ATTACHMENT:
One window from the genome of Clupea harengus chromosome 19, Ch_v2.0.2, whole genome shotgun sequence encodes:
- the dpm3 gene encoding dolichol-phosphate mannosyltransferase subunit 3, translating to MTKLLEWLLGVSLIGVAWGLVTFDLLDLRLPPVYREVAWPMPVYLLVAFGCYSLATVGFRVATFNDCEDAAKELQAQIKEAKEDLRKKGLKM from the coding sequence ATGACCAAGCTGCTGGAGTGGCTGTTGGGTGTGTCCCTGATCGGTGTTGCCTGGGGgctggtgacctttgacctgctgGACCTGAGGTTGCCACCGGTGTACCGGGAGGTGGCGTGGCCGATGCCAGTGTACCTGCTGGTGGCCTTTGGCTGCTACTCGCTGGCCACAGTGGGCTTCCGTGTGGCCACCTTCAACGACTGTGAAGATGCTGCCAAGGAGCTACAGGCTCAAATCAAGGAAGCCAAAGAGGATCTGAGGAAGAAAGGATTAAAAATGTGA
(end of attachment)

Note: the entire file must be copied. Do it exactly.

One window from the genome of Clupea harengus chromosome 19, Ch_v2.0.2, whole genome shotgun sequence encodes:
- the dpm3 gene encoding dolichol-phosphate mannosyltransferase subunit 3, translating to MTKLLEWLLGVSLIGVAWGLVTFDLLDLRLPPVYREVAWPMPVYLLVAFGCYSLATVGFRVATFNDCEDAAKELQAQIKEAKEDLRKKGLKM from the coding sequence ATGACCAAGCTGCTGGAGTGGCTGTTGGGTGTGTCCCTGATCGGTGTTGCCTGGGGgctggtgacctttgacctgctgGACCTGAGGTTGCCACCGGTGTACCGGGAGGTGGCGTGGCCGATGCCAGTGTACCTGCTGGTGGCCTTTGGCTGCTACTCGCTGGCCACAGTGGGCTTCCGTGTGGCCACCTTCAACGACTGTGAAGATGCTGCCAAGGAGCTACAGGCTCAAATCAAGGAAGCCAAAGAGGATCTGAGGAAGAAAGGATTAAAAATGTGA